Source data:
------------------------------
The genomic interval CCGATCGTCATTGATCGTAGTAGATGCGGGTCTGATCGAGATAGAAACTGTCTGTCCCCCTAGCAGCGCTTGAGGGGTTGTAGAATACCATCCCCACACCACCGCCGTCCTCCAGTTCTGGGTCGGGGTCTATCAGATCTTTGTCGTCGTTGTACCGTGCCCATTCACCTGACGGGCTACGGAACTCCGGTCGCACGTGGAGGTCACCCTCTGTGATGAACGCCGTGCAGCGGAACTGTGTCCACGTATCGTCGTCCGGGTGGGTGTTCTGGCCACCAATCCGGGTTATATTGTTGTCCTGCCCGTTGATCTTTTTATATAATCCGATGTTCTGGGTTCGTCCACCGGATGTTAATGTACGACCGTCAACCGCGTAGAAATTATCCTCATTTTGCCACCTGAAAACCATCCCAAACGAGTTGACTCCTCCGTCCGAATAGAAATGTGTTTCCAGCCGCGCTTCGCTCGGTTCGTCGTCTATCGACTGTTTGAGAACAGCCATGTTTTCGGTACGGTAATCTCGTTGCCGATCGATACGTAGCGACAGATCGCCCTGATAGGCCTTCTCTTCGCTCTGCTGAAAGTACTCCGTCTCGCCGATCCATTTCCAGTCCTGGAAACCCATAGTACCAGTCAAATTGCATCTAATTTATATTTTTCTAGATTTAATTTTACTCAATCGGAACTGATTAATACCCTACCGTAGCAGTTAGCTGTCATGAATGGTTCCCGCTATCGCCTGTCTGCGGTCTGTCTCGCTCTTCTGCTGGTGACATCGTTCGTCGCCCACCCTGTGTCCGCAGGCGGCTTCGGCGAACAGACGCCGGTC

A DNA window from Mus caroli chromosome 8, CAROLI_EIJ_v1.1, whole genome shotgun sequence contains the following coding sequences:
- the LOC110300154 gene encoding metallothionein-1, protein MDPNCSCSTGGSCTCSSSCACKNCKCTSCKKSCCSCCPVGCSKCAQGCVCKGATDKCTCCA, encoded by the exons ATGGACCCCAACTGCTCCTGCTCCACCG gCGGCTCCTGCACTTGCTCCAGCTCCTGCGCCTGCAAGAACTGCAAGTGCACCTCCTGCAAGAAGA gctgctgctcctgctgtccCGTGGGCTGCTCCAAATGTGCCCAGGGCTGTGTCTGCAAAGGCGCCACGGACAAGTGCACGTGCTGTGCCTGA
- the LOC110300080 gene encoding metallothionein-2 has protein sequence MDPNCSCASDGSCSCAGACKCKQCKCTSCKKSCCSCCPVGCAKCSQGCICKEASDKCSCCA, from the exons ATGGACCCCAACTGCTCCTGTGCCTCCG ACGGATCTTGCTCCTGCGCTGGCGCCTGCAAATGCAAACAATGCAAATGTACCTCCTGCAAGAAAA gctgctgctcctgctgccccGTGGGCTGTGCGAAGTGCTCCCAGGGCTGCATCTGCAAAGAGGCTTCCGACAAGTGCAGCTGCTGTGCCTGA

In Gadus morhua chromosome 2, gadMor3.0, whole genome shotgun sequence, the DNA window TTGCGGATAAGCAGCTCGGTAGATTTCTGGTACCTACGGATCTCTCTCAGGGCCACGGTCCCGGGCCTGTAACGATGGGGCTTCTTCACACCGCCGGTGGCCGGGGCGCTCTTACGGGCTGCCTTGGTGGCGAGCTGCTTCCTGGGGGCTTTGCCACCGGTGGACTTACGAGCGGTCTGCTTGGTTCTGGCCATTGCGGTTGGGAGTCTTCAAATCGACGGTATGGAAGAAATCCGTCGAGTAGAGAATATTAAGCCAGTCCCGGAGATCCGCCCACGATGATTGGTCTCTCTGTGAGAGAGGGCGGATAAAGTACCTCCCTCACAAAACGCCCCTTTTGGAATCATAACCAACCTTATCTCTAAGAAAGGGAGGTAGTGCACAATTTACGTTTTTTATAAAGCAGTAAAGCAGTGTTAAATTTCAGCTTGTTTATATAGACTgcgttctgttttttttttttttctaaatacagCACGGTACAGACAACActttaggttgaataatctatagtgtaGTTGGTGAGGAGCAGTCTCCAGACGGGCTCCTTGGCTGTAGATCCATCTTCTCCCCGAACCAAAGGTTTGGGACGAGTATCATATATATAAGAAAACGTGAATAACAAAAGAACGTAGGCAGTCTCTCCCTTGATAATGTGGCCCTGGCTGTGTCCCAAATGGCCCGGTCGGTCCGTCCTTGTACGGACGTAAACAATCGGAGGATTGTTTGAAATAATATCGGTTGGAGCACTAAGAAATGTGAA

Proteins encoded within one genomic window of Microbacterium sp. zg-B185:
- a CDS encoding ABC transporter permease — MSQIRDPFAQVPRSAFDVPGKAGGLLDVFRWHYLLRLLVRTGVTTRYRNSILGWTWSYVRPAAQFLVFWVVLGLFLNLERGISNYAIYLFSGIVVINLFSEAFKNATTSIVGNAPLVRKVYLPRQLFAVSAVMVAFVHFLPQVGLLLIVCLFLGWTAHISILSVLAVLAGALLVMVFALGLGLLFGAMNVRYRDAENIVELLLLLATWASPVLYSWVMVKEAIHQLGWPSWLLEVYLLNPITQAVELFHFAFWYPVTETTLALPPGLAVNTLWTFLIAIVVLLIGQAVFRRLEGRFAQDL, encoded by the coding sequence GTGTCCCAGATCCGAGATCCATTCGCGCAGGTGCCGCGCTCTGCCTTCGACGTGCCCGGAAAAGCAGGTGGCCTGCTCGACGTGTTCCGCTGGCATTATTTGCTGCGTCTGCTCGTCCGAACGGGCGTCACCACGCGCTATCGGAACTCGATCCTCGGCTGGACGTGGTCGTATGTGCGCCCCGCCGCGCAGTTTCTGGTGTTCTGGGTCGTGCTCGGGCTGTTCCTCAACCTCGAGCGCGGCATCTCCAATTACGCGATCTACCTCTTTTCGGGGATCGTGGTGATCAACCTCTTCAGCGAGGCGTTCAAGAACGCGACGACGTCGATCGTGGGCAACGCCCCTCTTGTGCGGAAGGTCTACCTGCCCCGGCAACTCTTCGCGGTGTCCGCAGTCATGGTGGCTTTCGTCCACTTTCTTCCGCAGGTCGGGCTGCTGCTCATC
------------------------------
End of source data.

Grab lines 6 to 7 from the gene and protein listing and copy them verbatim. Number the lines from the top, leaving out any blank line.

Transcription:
Proteins encoded within one genomic window of Microbacterium sp. zg-B185:
- a CDS encoding ABC transporter permease — MSQIRDPFAQVPRSAFDVPGKAGGLLDVFRWHYLLRLLVRTGVTTRYRNSILGWTWSYVRPAAQFLVFWVVLGLFLNLERGISNYAIYLFSGIVVINLFSEAFKNATTSIVGNAPLVRKVYLPRQLFAVSAVMVAFVHFLPQVGLLLIVCLFLGWTAHISILSVLAVLAGALLVMVFALGLGLLFGAMNVRYRDAENIVELLLLLATWASPVLYSWVMVKEAIHQLGWPSWLLEVYLLNPITQAVELFHFAFWYPVTETTLALPPGLAVNTLWTFLIAIVVLLIGQAVFRRLEGRFAQDL, encoded by the coding sequence GTGTCCCAGATCCGAGATCCATTCGCGCAGGTGCCGCGCTCTGCCTTCGACGTGCCCGGAAAAGCAGGTGGCCTGCTCGACGTGTTCCGCTGGCATTATTTGCTGCGTCTGCTCGTCCGAACGGGCGTCACCACGCGCTATCGGAACTCGATCCTCGGCTGGACGTGGTCGTATGTGCGCCCCGCCGCGCAGTTTCTGGTGTTCTGGGTCGTGCTCGGGCTGTTCCTCAACCTCGAGCGCGGCATCTCCAATTACGCGATCTACCTCTTTTCGGGGATCGTGGTGATCAACCTCTTCAGCGAGGCGTTCAAGAACGCGACGACGTCGATCGTGGGCAACGCCCCTCTTGTGCGGAAGGTCTACCTGCCCCGGCAACTCTTCGCGGTGTCCGCAGTCATGGTGGCTTTCGTCCACTTTCTTCCGCAGGTCGGGCTGCTGCTCATC